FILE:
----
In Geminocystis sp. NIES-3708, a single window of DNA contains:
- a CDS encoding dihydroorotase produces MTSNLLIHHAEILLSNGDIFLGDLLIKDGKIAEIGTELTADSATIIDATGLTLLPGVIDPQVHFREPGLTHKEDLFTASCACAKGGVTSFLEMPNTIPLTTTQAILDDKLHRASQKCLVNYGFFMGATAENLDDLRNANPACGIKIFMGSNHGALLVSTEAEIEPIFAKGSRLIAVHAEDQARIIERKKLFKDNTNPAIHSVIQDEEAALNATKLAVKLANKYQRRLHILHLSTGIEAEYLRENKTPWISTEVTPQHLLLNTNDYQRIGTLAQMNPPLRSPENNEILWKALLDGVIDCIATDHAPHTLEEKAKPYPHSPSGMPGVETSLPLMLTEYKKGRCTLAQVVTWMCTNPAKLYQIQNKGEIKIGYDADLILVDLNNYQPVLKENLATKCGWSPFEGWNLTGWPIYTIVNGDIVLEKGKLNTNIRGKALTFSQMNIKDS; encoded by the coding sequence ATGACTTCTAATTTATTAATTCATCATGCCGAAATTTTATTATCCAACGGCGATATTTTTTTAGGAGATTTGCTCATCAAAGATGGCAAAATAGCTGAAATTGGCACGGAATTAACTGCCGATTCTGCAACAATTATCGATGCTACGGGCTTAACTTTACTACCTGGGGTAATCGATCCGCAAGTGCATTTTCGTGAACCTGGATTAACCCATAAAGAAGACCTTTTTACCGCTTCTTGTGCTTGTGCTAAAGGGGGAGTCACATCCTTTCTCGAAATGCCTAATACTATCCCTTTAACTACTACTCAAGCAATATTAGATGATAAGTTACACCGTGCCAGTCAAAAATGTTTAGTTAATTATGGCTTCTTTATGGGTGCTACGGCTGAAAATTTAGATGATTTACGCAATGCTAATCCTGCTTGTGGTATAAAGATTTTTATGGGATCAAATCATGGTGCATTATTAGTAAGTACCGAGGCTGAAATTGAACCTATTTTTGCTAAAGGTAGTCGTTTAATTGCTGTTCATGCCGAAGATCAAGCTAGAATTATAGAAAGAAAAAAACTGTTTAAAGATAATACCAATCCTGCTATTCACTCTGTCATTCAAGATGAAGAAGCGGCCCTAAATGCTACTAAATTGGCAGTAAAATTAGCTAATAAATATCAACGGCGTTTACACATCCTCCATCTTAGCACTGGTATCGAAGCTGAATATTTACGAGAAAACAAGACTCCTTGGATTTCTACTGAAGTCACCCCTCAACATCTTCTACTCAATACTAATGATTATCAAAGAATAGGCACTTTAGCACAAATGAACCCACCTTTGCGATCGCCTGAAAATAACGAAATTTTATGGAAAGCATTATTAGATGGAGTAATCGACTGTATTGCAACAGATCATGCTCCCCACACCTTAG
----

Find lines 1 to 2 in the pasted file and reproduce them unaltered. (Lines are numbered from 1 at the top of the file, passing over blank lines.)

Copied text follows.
In Geminocystis sp. NIES-3708, a single window of DNA contains:
- a CDS encoding dihydroorotase produces MTSNLLIHHAEILLSNGDIFLGDLLIKDGKIAEIGTELTADSATIIDATGLTLLPGVIDPQVHFREPGLTHKEDLFTASCACAKGGVTSFLEMPNTIPLTTTQAILDDKLHRASQKCLVNYGFFMGATAENLDDLRNANPACGIKIFMGSNHGALLVSTEAEIEPIFAKGSRLIAVHAEDQARIIERKKLFKDNTNPAIHSVIQDEEAALNATKLAVKLANKYQRRLHILHLSTGIEAEYLRENKTPWISTEVTPQHLLLNTNDYQRIGTLAQMNPPLRSPENNEILWKALLDGVIDCIATDHAPHTLEEKAKPYPHSPSGMPGVETSLPLMLTEYKKGRCTLAQVVTWMCTNPAKLYQIQNKGEIKIGYDADLILVDLNNYQPVLKENLATKCGWSPFEGWNLTGWPIYTIVNGDIVLEKGKLNTNIRGKALTFSQMNIKDS; encoded by the coding sequence ATGACTTCTAATTTATTAATTCATCATGCCGAAATTTTATTATCCAACGGCGATATTTTTTTAGGAGATTTGCTCATCAAAGATGGCAAAATAGCTGAAATTGGCACGGAATTAACTGCCGATTCTGCAACAATTATCGATGCTACGGGCTTAACTTTACTACCTGGGGTAATCGATCCGCAAGTGCATTTTCGTGAACCTGGATTAACCCATAAAGAAGACCTTTTTACCGCTTCTTGTGCTTGTGCTAAAGGGGGAGTCACATCCTTTCTCGAAATGCCTAATACTATCCCTTTAACTACTACTCAAGCAATATTAGATGATAAGTTACACCGTGCCAGTCAAAAATGTTTAGTTAATTATGGCTTCTTTATGGGTGCTACGGCTGAAAATTTAGATGATTTACGCAATGCTAATCCTGCTTGTGGTATAAAGATTTTTATGGGATCAAATCATGGTGCATTATTAGTAAGTACCGAGGCTGAAATTGAACCTATTTTTGCTAAAGGTAGTCGTTTAATTGCTGTTCATGCCGAAGATCAAGCTAGAATTATAGAAAGAAAAAAACTGTTTAAAGATAATACCAATCCTGCTATTCACTCTGTCATTCAAGATGAAGAAGCGGCCCTAAATGCTACTAAATTGGCAGTAAAATTAGCTAATAAATATCAACGGCGTTTACACATCCTCCATCTTAGCACTGGTATCGAAGCTGAATATTTACGAGAAAACAAGACTCCTTGGATTTCTACTGAAGTCACCCCTCAACATCTTCTACTCAATACTAATGATTATCAAAGAATAGGCACTTTAGCACAAATGAACCCACCTTTGCGATCGCCTGAAAATAACGAAATTTTATGGAAAGCATTATTAGATGGAGTAATCGACTGTATTGCAACAGATCATGCTCCCCACACCTTAG